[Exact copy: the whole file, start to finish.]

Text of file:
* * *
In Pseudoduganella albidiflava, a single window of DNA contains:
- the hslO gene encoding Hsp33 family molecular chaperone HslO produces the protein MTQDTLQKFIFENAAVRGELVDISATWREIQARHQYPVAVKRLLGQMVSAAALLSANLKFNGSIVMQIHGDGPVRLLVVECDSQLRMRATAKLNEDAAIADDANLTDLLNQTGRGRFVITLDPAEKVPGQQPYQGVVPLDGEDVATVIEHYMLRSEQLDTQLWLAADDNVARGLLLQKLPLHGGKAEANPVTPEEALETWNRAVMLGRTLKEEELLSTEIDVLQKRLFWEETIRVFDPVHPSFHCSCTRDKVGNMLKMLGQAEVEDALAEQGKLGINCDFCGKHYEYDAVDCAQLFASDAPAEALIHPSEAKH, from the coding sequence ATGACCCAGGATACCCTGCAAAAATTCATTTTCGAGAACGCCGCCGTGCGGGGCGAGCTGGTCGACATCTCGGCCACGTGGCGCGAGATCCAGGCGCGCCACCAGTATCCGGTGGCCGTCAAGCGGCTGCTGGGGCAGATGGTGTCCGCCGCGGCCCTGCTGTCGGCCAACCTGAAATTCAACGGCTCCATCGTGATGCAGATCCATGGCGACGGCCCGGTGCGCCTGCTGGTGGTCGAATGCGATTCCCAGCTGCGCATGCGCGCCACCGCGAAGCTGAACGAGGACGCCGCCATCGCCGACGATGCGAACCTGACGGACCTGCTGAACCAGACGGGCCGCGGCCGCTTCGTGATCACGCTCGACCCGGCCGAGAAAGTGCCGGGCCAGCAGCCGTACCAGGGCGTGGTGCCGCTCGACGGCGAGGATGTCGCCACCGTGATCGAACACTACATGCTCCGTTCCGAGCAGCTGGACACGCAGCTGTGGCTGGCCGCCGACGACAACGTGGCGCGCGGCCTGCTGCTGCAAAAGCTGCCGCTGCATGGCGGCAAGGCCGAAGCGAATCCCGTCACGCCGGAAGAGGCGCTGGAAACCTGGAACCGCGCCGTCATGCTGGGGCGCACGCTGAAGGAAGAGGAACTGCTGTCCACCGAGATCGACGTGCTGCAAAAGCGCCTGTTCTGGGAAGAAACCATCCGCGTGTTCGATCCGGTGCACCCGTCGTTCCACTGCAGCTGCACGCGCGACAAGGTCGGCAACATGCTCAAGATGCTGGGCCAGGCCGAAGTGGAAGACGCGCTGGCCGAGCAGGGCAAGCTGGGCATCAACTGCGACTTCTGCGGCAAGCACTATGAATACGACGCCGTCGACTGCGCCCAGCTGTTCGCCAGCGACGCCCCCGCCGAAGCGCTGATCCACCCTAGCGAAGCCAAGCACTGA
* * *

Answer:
In Pseudoduganella albidiflava, a single window of DNA contains:
- the hslO gene encoding Hsp33 family molecular chaperone HslO produces the protein MTQDTLQKFIFENAAVRGELVDISATWREIQARHQYPVAVKRLLGQMVSAAALLSANLKFNGSIVMQIHGDGPVRLLVVECDSQLRMRATAKLNEDAAIADDANLTDLLNQTGRGRFVITLDPAEKVPGQQPYQGVVPLDGEDVATVIEHYMLRSEQLDTQLWLAADDNVARGLLLQKLPLHGGKAEANPVTPEEALETWNRAVMLGRTLKEEELLSTEIDVLQKRLFWEETIRVFDPVHPSFHCSCTRDKVGNMLKMLGQAEVEDALAEQGKLGINCDFCGKHYEYDAVDCAQLFASDAPAEALIHPSEAKH, from the coding sequence ATGACCCAGGATACCCTGCAAAAATTCATTTTCGAGAACGCCGCCGTGCGGGGCGAGCTGGTCGACATCTCGGCCACGTGGCGCGAGATCCAGGCGCGCCACCAGTATCCGGTGGCCGTCAAGCGGCTGCTGGGGCAGATGGTGTCCGCCGCGGCCCTGCTGTCGGCCAACCTGAAATTCAACGGCTCCATCGTGATGCAGATCCATGGCGACGGCCCGGTGCGCCTGCTGGTGGTCGAATGCGATTCCCAGCTGCGCATGCGCGCCACCGCGAAGCTGAACGAGGACGCCGCCATCGCCGACGATGCGAACCTGACGGACCTGCTGAACCAGACGGGCCGCGGCCGCTTCGTGATCACGCTCGACCCGGCCGAGAAAGTGCCGGGCCAGCAGCCGTACCAGGGCGTGGTGCCGCTCGACGGCGAGGATGTCGCCACCGTGATCGAACACTACATGCTCCGTTCCGAGCAGCTGGACACGCAGCTGTGGCTGGCCGCCGACGACAACGTGGCGCGCGGCCTGCTGCTGCAAAAGCTGCCGCTGCATGGCGGCAAGGCCGAAGCGAATCCCGTCACGCCGGAAGAGGCGCTGGAAACCTGGAACCGCGCCGTCATGCTGGGGCGCACGCTGAAGGAAGAGGAACTGCTGTCCACCGAGATCGACGTGCTGCAAAAGCGCCTGTTCTGGGAAGAAACCATCCGCGTGTTCGATCCGGTGCACCCGTCGTTCCACTGCAGCTGCACGCGCGACAAGGTCGGCAACATGCTCAAGATGCTGGGCCAGGCCGAAGTGGAAGACGCGCTGGCCGAGCAGGGCAAGCTGGGCATCAACTGCGACTTCTGCGGCAAGCACTATGAATACGACGCCGTCGACTGCGCCCAGCTGTTCGCCAGCGACGCCCCCGCCGAAGCGCTGATCCACCCTAGCGAAGCCAAGCACTGA